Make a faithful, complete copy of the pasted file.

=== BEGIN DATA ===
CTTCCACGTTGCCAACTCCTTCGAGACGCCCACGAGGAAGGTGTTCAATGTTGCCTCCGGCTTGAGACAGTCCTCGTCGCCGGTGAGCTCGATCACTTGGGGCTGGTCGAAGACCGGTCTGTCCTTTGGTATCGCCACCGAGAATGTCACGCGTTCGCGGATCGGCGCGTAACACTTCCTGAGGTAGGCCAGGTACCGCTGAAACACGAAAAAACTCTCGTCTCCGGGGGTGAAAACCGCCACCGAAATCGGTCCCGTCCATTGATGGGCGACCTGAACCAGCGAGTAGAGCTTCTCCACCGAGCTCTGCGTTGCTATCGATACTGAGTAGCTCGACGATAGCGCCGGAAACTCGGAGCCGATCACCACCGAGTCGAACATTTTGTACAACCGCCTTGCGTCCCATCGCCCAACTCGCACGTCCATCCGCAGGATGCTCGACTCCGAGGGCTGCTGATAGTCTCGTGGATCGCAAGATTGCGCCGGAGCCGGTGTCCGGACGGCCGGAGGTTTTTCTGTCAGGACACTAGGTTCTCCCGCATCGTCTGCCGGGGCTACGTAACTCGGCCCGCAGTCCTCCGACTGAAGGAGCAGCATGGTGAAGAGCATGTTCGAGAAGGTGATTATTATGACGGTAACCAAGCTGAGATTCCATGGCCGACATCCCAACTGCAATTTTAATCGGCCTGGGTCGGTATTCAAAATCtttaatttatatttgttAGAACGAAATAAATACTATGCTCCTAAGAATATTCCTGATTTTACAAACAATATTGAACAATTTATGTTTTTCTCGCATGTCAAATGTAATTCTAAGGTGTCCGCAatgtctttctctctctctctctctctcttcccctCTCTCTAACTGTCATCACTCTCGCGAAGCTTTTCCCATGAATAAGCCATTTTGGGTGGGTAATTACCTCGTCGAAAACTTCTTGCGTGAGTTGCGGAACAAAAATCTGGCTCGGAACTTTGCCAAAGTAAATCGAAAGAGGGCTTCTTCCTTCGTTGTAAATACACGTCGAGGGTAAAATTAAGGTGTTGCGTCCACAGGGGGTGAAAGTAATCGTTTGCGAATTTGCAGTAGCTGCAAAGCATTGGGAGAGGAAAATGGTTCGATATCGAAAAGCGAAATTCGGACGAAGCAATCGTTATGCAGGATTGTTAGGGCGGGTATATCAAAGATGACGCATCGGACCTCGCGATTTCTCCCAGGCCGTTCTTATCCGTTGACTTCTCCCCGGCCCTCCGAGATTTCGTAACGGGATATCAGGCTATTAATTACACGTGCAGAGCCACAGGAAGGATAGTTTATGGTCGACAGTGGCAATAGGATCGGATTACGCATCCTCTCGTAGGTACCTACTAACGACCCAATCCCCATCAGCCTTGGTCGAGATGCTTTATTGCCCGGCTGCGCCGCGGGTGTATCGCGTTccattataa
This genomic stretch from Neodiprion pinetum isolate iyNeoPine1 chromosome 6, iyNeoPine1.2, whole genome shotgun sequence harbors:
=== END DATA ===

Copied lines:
CTTCCACGTTGCCAACTCCTTCGAGACGCCCACGAGGAAGGTGTTCAATGTTGCCTCCGGCTTGAGACAGTCCTCGTCGCCGGTGAGCTCGATCACTTGGGGCTGGTCGAAGACCGGTCTGTCCTTTGGTATCGCCACCGAGAATGTCACGCGTTCGCGGATCGGCGCGTAACACTTCCTGAGGTAGGCCAGGTACCGCTGAAACACGAAAAAACTCTCGTCTCCGGGGGTGAAAACCGCCACCGAAATCGGTCCCGTCCATTGATGGGCGACCTGAACCAGCGAGTAGAGCTTCTCCACCGAGCTCTGCGTTGCTATCGATACTGAGTAGCTCGACGATAGCGCCGGAAACTCGGAGCCGATCACCACCGAGTCGAACATTTTGTACAACCGCCTTGCGTCCCATCGCCCAACTCGCACGTCCATCCGCAGGATGCTCGACTCCGAGGGCTGCTGATAGTCTCGTGGATCGCAAGATTGCGCCGGAGCCGGTGTCCGGACGGCCGGAGGTTTTTCTGTCAGGACACTAGGTTCTCCCGCATCGTCTGCCGGGGCTACGTAACTCGGCCCGCAGTCCTCCGACTGAAGGAGCAGCATGGTGAAGAGCATGTTCGAGAAGGTGATTATTATGACGGTAACCAAGCTGAGATTCCATGGCCGACATCCCAACTGCAATTTTAATCGGCCTGGGTCGGTATTCAAAATCtttaatttatatttgttAGAACGAAATAAATACTATGCTCCTAAGAATATTCCTGATTTTACAAACAATATTGAACAATTTATGTTTTTCTCGCATGTCAAATGTAATTCTAAGGTGTCCGCAatgtctttctctctctctctctctctcttcccctCTCTCTAACTGTCATCACTCTCGCGAAGCTTTTCCCATGAATAAGCCATTTTGGGTGGGTAATTACCTCGTCGAAAACTTCTTGCGTGAGTTGCGGAACAAAAATCTGGCTCGGAACTTTGCCAAAGTAAATCGAAAGAGGGCTTCTTCCTTCGTTGTAAATACACGTCGAGGGTAAAATTAAGGTGTTGCGTCCACAGGGGGTGAAAGTAATCGTTTGCGAATTTGCAGTAGCTGCAAAGCATTGGGAGAGGAAAATGGTTCGATATCGAAAAGCGAAATTCGGACGAAGCAATCGTTATGCAGGATTGTTAGGGCGGGTATATCAAAGATGACGCATCGGACCTCGCGATTTCTCCCAGGCCGTTCTTATCCGTTGACTTCTCCCCGGCCCTCCGAGATTTCGTAACGGGATATCAGGCTATTAATTACACGTGCAGAGCCACAGGAAGGATAGTTTATGGTCGACAGTGGCAATAGGATCGGATTACGCATCCTCTCGTAGGTACCTACTAACGACCCAATCCCCATCAGCCTTGGTCGAGATGCTTTATTGCCCGGCTGCGCCGCGGGTGTATCGCGTTccattataa
This genomic stretch from Neodiprion pinetum isolate iyNeoPine1 chromosome 6, iyNeoPine1.2, whole genome shotgun sequence harbors: